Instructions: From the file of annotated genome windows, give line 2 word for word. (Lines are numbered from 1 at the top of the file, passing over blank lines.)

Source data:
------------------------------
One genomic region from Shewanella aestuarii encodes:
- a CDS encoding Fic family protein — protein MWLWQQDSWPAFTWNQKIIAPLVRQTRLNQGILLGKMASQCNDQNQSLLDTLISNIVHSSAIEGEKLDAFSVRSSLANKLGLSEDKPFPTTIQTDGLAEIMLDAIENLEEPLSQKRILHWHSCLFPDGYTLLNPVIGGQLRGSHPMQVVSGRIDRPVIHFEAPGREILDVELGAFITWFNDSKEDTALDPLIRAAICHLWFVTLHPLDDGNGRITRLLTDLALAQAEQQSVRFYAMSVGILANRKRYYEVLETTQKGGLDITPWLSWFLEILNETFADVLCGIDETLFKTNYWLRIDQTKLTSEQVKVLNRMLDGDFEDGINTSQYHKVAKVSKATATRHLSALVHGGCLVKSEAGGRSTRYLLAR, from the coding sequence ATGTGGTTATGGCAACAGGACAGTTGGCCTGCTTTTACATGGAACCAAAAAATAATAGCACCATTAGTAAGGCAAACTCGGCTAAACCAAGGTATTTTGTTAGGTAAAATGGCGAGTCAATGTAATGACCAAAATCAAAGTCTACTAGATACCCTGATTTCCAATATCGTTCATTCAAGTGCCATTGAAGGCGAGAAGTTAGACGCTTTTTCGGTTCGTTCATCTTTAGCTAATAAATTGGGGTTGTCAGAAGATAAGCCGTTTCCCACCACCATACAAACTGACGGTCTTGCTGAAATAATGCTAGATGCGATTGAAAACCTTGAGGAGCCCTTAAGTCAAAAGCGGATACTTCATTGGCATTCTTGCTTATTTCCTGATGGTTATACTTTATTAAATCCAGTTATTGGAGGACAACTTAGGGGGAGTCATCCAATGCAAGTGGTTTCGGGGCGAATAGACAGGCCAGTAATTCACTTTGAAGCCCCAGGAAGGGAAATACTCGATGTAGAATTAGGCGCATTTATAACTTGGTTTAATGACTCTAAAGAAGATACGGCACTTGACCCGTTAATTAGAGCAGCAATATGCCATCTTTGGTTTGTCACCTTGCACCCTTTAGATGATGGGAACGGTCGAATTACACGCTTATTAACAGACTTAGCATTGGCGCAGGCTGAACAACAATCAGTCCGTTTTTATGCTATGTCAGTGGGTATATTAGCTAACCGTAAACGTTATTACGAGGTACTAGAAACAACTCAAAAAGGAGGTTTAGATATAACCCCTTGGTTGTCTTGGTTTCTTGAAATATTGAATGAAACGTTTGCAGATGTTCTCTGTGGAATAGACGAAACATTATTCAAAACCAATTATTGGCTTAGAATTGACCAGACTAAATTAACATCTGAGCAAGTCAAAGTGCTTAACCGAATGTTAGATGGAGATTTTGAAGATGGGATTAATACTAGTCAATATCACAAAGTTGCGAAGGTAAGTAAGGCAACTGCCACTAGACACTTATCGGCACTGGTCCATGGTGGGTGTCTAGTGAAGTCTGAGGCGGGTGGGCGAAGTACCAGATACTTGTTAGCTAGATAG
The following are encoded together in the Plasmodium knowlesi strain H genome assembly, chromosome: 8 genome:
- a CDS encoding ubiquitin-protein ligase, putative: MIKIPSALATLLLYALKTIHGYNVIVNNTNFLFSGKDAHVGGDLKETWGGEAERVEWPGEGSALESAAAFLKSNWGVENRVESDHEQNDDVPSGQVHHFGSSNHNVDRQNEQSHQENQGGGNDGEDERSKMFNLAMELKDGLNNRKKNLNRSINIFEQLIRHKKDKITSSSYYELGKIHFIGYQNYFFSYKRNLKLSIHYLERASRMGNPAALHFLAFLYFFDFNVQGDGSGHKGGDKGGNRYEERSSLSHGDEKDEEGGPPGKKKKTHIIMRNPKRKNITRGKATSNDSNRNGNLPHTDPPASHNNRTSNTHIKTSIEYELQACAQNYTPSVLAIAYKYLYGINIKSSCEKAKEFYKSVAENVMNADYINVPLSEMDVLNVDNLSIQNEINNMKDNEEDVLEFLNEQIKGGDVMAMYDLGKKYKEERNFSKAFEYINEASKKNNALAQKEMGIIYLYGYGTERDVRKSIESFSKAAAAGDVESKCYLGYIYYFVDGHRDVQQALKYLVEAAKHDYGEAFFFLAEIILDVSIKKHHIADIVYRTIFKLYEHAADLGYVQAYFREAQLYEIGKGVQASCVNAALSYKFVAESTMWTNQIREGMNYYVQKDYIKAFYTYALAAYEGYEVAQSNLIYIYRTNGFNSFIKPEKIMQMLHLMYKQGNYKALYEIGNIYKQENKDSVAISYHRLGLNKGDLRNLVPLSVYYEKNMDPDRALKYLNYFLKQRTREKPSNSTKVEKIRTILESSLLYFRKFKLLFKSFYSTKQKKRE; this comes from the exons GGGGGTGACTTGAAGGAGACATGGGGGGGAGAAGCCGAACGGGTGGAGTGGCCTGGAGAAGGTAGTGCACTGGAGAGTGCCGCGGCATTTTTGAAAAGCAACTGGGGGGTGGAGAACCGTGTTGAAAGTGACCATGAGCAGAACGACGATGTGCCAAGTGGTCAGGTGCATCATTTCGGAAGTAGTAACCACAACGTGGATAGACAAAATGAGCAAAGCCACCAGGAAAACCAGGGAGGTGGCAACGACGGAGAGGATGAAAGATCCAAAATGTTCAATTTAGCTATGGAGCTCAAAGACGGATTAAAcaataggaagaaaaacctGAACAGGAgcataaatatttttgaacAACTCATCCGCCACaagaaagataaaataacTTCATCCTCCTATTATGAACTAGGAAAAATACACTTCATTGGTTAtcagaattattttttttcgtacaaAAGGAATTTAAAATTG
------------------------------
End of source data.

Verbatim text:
- a CDS encoding Fic family protein — protein MWLWQQDSWPAFTWNQKIIAPLVRQTRLNQGILLGKMASQCNDQNQSLLDTLISNIVHSSAIEGEKLDAFSVRSSLANKLGLSEDKPFPTTIQTDGLAEIMLDAIENLEEPLSQKRILHWHSCLFPDGYTLLNPVIGGQLRGSHPMQVVSGRIDRPVIHFEAPGREILDVELGAFITWFNDSKEDTALDPLIRAAICHLWFVTLHPLDDGNGRITRLLTDLALAQAEQQSVRFYAMSVGILANRKRYYEVLETTQKGGLDITPWLSWFLEILNETFADVLCGIDETLFKTNYWLRIDQTKLTSEQVKVLNRMLDGDFEDGINTSQYHKVAKVSKATATRHLSALVHGGCLVKSEAGGRSTRYLLAR, from the coding sequence ATGTGGTTATGGCAACAGGACAGTTGGCCTGCTTTTACATGGAACCAAAAAATAATAGCACCATTAGTAAGGCAAACTCGGCTAAACCAAGGTATTTTGTTAGGTAAAATGGCGAGTCAATGTAATGACCAAAATCAAAGTCTACTAGATACCCTGATTTCCAATATCGTTCATTCAAGTGCCATTGAAGGCGAGAAGTTAGACGCTTTTTCGGTTCGTTCATCTTTAGCTAATAAATTGGGGTTGTCAGAAGATAAGCCGTTTCCCACCACCATACAAACTGACGGTCTTGCTGAAATAATGCTAGATGCGATTGAAAACCTTGAGGAGCCCTTAAGTCAAAAGCGGATACTTCATTGGCATTCTTGCTTATTTCCTGATGGTTATACTTTATTAAATCCAGTTATTGGAGGACAACTTAGGGGGAGTCATCCAATGCAAGTGGTTTCGGGGCGAATAGACAGGCCAGTAATTCACTTTGAAGCCCCAGGAAGGGAAATACTCGATGTAGAATTAGGCGCATTTATAACTTGGTTTAATGACTCTAAAGAAGATACGGCACTTGACCCGTTAATTAGAGCAGCAATATGCCATCTTTGGTTTGTCACCTTGCACCCTTTAGATGATGGGAACGGTCGAATTACACGCTTATTAACAGACTTAGCATTGGCGCAGGCTGAACAACAATCAGTCCGTTTTTATGCTATGTCAGTGGGTATATTAGCTAACCGTAAACGTTATTACGAGGTACTAGAAACAACTCAAAAAGGAGGTTTAGATATAACCCCTTGGTTGTCTTGGTTTCTTGAAATATTGAATGAAACGTTTGCAGATGTTCTCTGTGGAATAGACGAAACATTATTCAAAACCAATTATTGGCTTAGAATTGACCAGACTAAATTAACATCTGAGCAAGTCAAAGTGCTTAACCGAATGTTAGATGGAGATTTTGAAGATGGGATTAATACTAGTCAATATCACAAAGTTGCGAAGGTAAGTAAGGCAACTGCCACTAGACACTTATCGGCACTGGTCCATGGTGGGTGTCTAGTGAAGTCTGAGGCGGGTGGGCGAAGTACCAGATACTTGTTAGCTAGATAG